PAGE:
Preventing fights isn’t easy when navigating Muslim friendships. To make it even harder, Muslim kids are known to quarrel over small things, much to our exacerbation as parents!
It can be difficult to get kids to understand that seeking common ground is more important than nitpicking differences. It can feel like the ummah is in complete disunity at times, even down to the level of our children.
Yet, the concept of unity is of such import in Islam that all Islamic concepts, be they spiritual, legal, ethical, or practical, are based on the concept of tawhid (God’s unity).
So, as Muslim parents, we must continually strive to help Muslim children navigate friendships in the spirit of maintaining unity.
Allah wants every level of human society to be unified towards progress. We need look no further than signs in His ordered, unified creation to realize this: bees in a hive, ants in a colony, and even planets in our solar system are all beautifully unified and ordered.
Our Muslim children start learning about unity, and the practical struggle to maintain it through their friendships, as they begin to experience social contexts. In the same way that adults, and even nations, struggle to maintain peace, so too do children.
The Noor Kids characters experience this often, and they too learn more about unity and togetherness in our most recent book!
So, how can Muslim parents help their children keep unity among friends?
Here are three ways for parents to help their children avoid cliques, not feel left out, and stop favoring one friend unfairly over another.
1 - Build Empathy by Standing in Somebody Else’s Shoes
Empathy is what makes us aware of the feelings of others and when you’re empathic, you’re much less likely to hurt someone else’s feelings.
So, how do we create empathy(and how can we help our Muslim children to do it too)? By appreciating each other’s humanity!
Ali ibn Abi Talib is famous for saying,
“If you are not my brother in faith, then you are the like in humanity.”
No matter our differences, we as human-beings share a commonality through our humanity.
To understand another’s humanity, we have to stand in their shoes and look at the world from their perspective. In other words, we need to understand their pleasures, their pains, their motivations, and their circumstances.
Muslim kids can think about these values in the context of the Prophet’s life….
Children are naturally interested to learn that the Prophet Muhammad kept both groups unified as one by pairing them up: one person who migrated from Mecca would stay in the home of one person who lived in Medina.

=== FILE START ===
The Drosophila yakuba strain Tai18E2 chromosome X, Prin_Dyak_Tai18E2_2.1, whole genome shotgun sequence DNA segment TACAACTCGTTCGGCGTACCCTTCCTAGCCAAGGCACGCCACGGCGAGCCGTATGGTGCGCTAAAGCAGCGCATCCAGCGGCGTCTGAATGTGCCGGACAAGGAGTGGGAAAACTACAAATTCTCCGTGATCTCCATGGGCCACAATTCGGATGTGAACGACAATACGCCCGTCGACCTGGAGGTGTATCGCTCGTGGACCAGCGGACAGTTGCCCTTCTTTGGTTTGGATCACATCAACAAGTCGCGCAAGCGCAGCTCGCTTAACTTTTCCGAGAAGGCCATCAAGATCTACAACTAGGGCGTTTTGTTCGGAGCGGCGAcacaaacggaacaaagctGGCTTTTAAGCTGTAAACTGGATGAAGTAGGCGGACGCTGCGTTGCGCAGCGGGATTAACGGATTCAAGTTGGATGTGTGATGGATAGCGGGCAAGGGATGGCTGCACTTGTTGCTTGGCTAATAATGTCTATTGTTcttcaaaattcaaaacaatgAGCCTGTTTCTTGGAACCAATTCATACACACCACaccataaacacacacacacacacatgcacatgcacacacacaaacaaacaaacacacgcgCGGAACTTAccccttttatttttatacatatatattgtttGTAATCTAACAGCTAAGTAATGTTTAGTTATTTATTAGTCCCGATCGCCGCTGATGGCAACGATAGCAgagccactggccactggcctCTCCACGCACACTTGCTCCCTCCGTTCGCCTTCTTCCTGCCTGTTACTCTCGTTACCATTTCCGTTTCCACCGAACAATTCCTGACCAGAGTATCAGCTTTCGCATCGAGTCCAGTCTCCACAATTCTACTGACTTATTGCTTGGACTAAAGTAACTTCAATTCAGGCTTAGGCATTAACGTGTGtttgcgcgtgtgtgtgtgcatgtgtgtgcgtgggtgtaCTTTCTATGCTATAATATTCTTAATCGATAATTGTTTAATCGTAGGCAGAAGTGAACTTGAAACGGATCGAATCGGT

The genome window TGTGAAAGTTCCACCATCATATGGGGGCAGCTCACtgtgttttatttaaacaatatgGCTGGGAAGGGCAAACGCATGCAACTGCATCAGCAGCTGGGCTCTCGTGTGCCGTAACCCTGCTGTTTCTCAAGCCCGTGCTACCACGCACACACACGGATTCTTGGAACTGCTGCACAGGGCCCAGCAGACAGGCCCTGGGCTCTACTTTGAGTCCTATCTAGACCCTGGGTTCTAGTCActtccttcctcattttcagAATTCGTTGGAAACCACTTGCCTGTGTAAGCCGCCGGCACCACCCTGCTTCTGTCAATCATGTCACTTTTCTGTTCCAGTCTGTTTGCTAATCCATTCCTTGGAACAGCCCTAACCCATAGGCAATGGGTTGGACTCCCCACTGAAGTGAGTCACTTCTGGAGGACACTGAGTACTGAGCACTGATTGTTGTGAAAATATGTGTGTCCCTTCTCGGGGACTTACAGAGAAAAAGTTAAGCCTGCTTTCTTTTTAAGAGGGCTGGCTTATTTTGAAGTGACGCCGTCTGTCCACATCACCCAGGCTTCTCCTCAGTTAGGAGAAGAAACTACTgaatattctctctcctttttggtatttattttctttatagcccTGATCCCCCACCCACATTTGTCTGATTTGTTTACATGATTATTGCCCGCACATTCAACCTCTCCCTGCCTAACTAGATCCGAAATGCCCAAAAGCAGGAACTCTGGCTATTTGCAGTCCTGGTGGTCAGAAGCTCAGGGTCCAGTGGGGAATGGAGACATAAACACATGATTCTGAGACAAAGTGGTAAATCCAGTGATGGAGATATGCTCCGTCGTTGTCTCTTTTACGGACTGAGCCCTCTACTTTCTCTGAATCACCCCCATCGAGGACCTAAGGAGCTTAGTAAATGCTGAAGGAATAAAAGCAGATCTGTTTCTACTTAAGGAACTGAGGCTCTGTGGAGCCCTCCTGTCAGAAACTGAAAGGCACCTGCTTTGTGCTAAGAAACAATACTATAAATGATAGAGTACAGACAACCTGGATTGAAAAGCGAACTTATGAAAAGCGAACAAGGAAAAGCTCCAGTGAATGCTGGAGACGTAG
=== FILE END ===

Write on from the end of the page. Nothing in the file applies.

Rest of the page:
These people were once at war and literally killing each other.
But when people of Medina appreciated the circumstances of those from Mecca – that they had left their homes, their wives, their careers for the sake of the Prophet – they were excited to welcome them.
2 - Communication is the Key to Unified Friendships
Muslim kids can learn early on that communication is key to relationships. There are countless reminders from the Prophet’s life about keeping communities together and whole.
For instance, the Prophet taught that no Muslim should not hold a grudge or go longer than three days without speaking to each other.
This reference is a useful starting point to help a Muslim child problem-solve a falling out that has occurred in a friendship. Reminding our children that the Prophet tried to be the best friend he could to be to everyone can motivate Muslim kids to be the friendliest person in their class.
Enjoying this article? Continue the discussion by checking out 4 Simple Ways to Keep the Peace as Muslim Parents to learn how you can bring respect and friendship to your marriage as well!
3 - Being Different Makes You Interesting
It can be often the case that two people may not agree on an issue. Within our community, there can often be differences of opinion which create disunity.
There is a famous classroom poster that reads, “Being Different Makes You Interesting!” …and it’s true.
Allah tells us,
“O mankind, indeed We have created you from male and female and made you peoples and tribes that you may know one another. Indeed, the noblest of you in the sight of Allah is the most righteous of you. Indeed, Allah is Knowing and Acquainted.” (Quran, 49:13)
Being different makes us interesting — but it also keeps us unified. For example, the four changing seasons come together to create a year of variety, beauty, and fun.
This idea can encourage Muslim kids to think about how a range of friends of different races, backgrounds, etc. actually makes their own life enriched and more exciting. What a great way to remember to be united!
Valuing diversity leads to valuing unity: we do not have to be the same to be united!